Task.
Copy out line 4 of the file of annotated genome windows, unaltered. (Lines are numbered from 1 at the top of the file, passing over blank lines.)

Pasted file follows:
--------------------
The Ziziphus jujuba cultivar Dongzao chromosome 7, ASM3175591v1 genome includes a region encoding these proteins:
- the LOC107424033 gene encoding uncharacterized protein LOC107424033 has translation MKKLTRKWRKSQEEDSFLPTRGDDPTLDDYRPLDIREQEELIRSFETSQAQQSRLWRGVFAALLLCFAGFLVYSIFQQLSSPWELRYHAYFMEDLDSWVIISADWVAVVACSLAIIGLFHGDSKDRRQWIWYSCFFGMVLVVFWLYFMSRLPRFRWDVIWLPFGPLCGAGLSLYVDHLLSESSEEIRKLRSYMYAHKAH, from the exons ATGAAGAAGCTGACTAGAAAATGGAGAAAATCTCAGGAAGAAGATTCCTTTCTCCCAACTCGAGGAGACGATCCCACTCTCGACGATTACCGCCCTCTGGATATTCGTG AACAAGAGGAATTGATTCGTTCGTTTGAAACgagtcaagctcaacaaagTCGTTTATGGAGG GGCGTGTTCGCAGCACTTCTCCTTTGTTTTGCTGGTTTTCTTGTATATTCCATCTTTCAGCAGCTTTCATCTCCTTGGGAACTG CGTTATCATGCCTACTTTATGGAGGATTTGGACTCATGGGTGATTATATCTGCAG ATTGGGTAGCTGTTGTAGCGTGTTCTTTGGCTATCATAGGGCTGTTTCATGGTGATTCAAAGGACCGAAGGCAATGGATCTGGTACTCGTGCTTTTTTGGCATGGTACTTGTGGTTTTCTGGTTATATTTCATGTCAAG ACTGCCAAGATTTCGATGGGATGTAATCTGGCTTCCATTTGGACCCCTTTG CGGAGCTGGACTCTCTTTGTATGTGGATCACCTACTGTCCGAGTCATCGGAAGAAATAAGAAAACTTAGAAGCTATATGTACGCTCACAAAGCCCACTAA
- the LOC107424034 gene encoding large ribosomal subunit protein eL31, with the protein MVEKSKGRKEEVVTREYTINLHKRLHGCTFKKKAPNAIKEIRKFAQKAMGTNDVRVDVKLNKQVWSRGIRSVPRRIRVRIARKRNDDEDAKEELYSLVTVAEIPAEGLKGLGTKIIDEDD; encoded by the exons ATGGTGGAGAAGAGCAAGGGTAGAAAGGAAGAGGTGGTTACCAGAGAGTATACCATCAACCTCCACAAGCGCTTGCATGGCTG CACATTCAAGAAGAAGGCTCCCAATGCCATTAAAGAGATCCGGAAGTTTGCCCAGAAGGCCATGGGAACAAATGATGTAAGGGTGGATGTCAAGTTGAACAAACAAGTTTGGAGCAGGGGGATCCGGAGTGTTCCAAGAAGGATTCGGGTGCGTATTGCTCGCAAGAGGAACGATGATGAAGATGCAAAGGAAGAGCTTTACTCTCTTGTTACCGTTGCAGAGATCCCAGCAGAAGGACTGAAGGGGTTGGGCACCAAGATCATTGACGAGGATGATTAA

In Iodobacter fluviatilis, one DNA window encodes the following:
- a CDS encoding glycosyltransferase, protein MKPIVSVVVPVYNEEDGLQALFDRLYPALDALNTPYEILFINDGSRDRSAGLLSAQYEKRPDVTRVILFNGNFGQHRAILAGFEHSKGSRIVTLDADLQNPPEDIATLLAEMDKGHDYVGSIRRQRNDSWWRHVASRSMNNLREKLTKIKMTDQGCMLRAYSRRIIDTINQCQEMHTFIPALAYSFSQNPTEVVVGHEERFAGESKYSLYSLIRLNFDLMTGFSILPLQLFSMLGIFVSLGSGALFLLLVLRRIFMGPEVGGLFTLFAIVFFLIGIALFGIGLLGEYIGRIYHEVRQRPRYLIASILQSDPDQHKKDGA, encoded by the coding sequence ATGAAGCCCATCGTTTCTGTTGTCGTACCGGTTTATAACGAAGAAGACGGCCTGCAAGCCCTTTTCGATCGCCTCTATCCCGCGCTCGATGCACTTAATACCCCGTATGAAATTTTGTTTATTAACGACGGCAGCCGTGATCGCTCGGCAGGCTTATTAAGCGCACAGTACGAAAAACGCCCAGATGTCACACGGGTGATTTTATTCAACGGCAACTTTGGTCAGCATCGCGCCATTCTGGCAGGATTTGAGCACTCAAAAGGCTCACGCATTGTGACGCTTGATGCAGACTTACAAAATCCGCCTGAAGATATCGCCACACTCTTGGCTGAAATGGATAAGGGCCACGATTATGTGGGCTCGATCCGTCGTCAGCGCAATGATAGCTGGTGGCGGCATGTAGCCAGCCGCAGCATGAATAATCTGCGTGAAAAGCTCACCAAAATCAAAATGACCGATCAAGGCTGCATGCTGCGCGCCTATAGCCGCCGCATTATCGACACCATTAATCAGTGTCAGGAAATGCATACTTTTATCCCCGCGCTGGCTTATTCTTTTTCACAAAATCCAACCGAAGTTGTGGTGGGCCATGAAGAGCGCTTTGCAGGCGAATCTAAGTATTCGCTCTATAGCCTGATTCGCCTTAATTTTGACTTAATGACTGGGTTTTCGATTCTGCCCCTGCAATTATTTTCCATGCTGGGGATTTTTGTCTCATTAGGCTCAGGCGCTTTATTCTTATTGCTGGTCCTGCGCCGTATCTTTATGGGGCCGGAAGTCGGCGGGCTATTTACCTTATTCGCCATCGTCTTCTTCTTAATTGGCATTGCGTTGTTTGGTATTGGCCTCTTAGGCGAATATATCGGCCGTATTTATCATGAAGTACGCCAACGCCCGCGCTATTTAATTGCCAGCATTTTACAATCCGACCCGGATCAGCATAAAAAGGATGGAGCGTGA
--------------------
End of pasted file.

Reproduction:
In Iodobacter fluviatilis, one DNA window encodes the following: